- NO interest in removing "core components" that compromise the security of Windows systems (.NET and ActiveX) as (1) too many of their clients use it and (2) (the really important one) those technologies are Microsoft's bread and butter in the server marketplace and the only thing that differentiates them from other implementations. With the ease of use of .NET and ActiveX, it allows a larger IT entry point and provides a support model that xAMP does not have (and while that does not make the choice better, we all know there are numerous "admins" and "developers" who do not deserve their titles - but the Microsoft products and "technologies" give them an entry point into those fields that other technologies (PHP for instance) do not - all with Microsoft's support behind them.

    I had great hopes for their VirtualPC bit and was hoping they would take a more Apple-centric approach, allowing them to just start with a fresh slate while virtualizing old OS compatibility. It appears that was a wasted hope however...

    C'mon, you really didnt, did you? I dont know anyone in the IT or support industry who thought that or even had any real hopes for that to happen. The day they bought Connectix, we in the OS/2 world knew that the OS/2 version would be killed, followed by the MacOSX version (I even made such posts on the OS/2 World Forum when the announcement of the acquisition was made public), followed by any version Microsoft deemed as detrimental to their server and high end client OS sales. Of course, their promises of the exact opposite behavior notwithstanding, that is exactly what happened. Maybe because we're part of the OS/2 Community and have seen it happen to a far greater extent, it made it easier to see the writing on the wall. So, I cant blame anyone for that. I suspect that MacOSX users may have seen that writing as well, especially after the broken promises on fully feature compatible versions of Office, updated versions of IE and so on.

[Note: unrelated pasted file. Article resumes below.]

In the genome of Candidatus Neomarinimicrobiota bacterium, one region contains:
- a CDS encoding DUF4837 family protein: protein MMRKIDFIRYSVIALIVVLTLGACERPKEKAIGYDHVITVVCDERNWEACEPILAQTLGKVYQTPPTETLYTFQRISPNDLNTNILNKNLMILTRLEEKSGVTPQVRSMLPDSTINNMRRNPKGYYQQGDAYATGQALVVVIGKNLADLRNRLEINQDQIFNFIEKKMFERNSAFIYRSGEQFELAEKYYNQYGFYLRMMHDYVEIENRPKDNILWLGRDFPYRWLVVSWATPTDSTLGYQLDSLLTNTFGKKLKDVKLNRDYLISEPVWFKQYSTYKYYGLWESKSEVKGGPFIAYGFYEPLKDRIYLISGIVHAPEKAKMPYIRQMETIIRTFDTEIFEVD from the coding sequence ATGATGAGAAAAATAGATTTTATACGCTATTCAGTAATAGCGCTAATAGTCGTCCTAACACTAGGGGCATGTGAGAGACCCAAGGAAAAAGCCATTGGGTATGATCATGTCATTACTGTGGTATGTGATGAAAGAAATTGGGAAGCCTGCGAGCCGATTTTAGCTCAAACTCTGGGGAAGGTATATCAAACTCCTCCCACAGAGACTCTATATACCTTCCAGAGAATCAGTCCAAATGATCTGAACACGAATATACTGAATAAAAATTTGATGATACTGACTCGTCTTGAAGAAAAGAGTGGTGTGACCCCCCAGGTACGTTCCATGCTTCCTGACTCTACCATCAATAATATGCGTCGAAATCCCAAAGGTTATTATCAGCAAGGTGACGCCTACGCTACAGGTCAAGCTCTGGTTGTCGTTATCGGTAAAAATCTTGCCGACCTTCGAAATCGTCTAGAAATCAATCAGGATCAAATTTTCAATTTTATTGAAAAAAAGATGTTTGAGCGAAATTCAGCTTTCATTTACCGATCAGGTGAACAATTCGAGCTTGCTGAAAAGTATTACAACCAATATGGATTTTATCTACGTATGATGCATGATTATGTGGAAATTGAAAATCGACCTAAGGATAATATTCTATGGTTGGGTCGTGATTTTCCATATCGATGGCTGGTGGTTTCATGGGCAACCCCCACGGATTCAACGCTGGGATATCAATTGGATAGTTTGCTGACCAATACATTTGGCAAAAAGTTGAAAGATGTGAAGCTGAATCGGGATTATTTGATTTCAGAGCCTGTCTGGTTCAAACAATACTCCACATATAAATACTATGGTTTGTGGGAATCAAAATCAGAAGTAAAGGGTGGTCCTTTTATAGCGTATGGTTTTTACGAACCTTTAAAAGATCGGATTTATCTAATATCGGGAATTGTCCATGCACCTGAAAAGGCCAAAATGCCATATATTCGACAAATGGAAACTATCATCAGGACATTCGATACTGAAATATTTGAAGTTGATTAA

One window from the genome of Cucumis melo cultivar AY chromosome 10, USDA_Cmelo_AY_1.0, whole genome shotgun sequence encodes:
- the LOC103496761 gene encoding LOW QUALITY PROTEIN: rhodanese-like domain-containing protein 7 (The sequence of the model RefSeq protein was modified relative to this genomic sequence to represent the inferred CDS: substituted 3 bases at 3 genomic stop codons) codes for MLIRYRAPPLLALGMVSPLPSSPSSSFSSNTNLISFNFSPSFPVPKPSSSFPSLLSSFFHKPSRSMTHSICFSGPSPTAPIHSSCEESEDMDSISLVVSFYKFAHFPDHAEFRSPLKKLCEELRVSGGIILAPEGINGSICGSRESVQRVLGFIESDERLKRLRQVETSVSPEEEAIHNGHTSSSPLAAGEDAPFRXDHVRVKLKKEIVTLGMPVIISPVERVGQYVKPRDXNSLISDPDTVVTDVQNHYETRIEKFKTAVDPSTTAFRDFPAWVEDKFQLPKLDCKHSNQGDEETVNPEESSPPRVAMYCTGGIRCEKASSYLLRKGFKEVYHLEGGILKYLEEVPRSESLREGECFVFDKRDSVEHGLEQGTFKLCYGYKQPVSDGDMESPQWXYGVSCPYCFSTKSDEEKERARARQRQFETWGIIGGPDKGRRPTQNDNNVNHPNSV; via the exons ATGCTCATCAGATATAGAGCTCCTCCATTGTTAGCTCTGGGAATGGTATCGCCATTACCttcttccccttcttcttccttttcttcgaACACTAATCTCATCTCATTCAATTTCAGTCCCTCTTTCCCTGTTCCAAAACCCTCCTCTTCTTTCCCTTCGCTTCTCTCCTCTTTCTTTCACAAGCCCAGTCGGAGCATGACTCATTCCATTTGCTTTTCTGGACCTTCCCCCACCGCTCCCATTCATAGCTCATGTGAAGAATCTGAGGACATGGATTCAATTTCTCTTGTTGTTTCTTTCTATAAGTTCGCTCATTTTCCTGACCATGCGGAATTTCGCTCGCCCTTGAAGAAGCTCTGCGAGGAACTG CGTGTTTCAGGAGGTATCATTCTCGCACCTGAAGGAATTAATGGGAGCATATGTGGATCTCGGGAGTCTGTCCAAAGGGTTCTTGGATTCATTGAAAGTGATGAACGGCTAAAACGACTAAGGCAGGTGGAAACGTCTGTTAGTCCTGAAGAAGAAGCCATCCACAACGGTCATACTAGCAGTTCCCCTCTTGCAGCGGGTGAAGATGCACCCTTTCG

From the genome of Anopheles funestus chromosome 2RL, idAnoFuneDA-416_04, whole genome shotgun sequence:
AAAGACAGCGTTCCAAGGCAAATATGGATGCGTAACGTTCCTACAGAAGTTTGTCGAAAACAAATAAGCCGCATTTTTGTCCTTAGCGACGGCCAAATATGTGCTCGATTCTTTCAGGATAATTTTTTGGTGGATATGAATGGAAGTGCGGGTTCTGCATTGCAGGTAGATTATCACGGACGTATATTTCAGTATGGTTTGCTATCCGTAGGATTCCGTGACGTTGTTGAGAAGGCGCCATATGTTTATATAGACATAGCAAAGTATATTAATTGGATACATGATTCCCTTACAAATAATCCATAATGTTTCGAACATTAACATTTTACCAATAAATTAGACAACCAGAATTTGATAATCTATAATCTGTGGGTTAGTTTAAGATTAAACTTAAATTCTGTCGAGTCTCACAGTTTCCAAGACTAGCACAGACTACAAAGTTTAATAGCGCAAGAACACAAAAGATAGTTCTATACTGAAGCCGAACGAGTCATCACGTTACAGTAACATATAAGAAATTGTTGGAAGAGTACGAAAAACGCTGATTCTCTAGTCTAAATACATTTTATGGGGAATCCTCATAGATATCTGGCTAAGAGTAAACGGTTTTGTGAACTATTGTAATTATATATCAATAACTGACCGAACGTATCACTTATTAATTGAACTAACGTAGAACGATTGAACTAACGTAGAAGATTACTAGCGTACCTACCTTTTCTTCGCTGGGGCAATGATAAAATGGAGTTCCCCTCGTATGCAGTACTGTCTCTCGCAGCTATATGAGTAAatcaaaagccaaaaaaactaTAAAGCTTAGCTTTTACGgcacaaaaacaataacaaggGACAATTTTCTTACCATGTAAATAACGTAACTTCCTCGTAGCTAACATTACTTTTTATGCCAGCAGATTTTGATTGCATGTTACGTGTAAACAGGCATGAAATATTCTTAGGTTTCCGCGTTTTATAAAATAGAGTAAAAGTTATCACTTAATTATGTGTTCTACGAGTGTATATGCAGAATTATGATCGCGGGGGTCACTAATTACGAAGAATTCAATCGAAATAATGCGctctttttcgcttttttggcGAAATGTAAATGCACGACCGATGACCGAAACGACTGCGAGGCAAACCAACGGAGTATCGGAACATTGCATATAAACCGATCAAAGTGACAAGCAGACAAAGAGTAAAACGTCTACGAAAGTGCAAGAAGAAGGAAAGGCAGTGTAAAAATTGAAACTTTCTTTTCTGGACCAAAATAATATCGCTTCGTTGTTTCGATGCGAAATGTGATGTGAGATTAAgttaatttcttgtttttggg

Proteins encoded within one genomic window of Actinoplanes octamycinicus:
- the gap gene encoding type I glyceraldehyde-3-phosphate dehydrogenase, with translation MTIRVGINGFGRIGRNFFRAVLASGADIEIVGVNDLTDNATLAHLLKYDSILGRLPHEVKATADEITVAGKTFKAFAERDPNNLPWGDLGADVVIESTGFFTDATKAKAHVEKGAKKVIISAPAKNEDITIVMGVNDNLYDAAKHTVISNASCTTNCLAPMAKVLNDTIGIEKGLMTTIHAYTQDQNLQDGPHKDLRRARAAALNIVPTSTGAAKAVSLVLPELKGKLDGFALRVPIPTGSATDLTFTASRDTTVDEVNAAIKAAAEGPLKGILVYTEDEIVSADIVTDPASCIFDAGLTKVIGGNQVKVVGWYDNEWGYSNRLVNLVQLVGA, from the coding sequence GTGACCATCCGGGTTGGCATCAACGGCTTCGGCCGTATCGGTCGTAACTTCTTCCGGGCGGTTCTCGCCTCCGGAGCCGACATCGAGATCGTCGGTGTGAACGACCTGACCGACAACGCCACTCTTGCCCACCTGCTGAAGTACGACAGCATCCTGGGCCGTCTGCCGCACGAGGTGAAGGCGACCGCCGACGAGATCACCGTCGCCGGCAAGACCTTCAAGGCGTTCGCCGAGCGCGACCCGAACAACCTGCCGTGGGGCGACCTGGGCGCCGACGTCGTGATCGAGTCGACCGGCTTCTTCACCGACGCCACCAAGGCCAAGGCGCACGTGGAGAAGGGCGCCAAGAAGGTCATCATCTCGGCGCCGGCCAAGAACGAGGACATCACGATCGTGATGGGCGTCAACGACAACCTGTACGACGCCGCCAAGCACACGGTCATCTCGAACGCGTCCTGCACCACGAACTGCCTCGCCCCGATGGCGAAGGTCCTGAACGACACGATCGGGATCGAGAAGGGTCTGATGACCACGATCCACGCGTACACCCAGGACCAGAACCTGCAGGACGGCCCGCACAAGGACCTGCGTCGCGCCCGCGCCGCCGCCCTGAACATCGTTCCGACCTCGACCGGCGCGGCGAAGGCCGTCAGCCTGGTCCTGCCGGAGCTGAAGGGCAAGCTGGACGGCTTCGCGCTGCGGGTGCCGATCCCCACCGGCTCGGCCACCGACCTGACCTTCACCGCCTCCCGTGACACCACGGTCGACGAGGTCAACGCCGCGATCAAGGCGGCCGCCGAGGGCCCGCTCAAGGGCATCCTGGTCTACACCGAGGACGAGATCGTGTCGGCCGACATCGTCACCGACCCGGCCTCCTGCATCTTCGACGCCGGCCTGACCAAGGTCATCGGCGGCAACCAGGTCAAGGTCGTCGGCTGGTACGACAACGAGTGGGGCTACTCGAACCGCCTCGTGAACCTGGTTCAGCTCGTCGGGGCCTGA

Fact is, as some of us speculated, due to issues they've had and never fully resolved with backwards compatibility, we were quite sure that Microsoft's biggest intent was to grab the Connectix stuff to use it as a compatibility layer, while at the same time, preventing people from using other operating systems as the host OS. And thus, the current (Vista onwards) WoW implementation was born. This too was finally admitted to by Microsoft when they touted the better backwards compatibility Vista would provide due to their acquisition.